GE utilizes Digital Twins for their jet engines to predict business outcomes associated with the remaining life of critical components. Once the digital twin collects data on the asset, focusing on its life and efficiency, the analytics offered by GE's Predix platform help predict outcomes and suggest actions to maximize specific key performance metrics. These Digital Twins are instrumental in predicting the remaining life of turbine blades with high accuracy, enabling the optimization of key business indicators like uptime and throughput. By leveraging machine learning workflows, GE can detect anomalies in components like bearings up to 60 days in advance, enhancing maintenance efficiency and performance optimization. Furthermore, GE's digital twins allow for early warning anomaly detection, prediction, and optimization, contributing to increased profitability and performance across their industrial services.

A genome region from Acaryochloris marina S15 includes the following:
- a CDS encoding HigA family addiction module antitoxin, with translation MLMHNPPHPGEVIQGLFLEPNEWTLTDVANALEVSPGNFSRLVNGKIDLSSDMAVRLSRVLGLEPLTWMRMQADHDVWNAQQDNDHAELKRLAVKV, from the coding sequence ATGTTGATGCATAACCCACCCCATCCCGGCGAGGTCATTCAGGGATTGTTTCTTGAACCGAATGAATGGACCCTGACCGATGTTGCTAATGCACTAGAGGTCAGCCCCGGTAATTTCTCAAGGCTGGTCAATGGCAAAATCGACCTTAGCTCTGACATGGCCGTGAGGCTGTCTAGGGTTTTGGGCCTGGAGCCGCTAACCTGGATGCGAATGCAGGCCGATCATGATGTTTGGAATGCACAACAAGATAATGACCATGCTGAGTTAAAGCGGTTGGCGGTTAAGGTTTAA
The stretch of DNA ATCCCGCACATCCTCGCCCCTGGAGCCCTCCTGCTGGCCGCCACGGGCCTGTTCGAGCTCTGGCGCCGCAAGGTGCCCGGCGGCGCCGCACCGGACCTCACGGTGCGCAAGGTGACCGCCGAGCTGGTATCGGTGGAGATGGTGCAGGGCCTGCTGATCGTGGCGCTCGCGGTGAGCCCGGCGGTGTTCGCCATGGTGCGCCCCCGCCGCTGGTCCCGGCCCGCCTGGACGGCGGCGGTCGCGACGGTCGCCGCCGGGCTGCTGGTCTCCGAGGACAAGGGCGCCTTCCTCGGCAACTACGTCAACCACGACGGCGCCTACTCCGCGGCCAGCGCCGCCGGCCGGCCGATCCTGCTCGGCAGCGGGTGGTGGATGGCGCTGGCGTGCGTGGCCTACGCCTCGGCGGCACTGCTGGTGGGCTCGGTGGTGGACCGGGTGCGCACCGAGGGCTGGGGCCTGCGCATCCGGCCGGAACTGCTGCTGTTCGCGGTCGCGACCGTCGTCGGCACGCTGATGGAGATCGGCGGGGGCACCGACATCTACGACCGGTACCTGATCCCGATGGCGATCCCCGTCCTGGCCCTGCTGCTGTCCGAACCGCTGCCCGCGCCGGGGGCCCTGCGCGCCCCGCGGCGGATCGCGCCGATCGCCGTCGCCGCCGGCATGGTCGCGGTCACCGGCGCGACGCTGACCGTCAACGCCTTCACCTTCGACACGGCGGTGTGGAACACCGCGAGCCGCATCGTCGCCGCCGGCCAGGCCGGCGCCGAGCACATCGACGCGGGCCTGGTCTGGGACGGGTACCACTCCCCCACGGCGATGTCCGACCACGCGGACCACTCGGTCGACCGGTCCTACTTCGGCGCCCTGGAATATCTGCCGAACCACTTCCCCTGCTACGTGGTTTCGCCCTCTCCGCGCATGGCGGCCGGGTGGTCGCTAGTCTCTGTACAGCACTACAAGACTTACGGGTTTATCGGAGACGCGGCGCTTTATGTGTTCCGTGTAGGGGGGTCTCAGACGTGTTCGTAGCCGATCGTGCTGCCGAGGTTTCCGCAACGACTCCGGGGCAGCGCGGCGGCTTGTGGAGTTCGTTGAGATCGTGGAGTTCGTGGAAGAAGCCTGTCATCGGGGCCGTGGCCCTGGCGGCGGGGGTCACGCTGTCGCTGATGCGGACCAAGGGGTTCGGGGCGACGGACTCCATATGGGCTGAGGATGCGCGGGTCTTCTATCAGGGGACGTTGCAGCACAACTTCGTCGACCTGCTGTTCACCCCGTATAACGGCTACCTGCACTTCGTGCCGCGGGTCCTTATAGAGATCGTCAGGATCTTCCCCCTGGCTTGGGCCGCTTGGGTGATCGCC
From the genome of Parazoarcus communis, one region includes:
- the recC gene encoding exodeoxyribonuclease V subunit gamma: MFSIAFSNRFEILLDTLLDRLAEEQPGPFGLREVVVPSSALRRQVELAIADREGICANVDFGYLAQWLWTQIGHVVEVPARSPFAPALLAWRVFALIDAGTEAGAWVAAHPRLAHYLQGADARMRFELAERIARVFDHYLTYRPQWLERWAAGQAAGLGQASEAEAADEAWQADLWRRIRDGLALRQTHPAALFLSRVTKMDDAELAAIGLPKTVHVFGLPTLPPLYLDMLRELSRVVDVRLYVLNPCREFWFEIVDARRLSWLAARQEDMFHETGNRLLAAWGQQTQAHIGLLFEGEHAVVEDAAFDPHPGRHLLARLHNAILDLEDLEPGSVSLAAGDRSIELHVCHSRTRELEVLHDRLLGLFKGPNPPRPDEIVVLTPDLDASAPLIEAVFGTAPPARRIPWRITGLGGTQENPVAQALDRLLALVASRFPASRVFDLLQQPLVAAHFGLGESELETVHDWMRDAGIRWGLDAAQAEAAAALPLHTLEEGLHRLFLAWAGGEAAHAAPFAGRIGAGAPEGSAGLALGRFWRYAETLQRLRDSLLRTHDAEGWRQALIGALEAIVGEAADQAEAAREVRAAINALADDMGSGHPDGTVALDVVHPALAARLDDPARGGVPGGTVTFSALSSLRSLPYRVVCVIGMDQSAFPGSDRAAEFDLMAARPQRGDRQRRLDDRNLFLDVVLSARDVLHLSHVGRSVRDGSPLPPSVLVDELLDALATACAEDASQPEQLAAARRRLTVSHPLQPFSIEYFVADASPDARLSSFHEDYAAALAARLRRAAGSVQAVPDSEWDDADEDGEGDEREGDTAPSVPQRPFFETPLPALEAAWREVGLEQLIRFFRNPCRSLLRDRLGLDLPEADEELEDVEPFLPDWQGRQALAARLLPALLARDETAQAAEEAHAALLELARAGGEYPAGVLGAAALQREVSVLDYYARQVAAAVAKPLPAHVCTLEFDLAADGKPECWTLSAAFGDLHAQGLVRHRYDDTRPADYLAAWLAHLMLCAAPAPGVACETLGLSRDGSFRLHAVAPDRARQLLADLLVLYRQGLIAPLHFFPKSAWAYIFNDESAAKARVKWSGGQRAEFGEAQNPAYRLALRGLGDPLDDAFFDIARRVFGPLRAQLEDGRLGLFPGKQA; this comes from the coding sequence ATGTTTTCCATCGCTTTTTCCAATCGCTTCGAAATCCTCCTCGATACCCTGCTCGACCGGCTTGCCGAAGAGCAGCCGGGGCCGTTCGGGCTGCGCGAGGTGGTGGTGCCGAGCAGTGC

• Personalized medicine: Digital Twins enable customized medication plans by creating virtual models of patients to simulate different treatment options. This simulation helps identify the most effective therapies for individual patients based on their unique characteristics.

  • Surgery simulations: Surgeons use digital twins to plan and simulate complex surgeries, such as operating on a heart or removing a tumor. Simulations allow them to practice and refine their techniques, reducing the risk of complications during actual procedures.

  • Hospital management: Digital Twins can optimize hospital management by simulating patient flow, resource allocation, and emergency response scenarios, improving efficiency and patient care.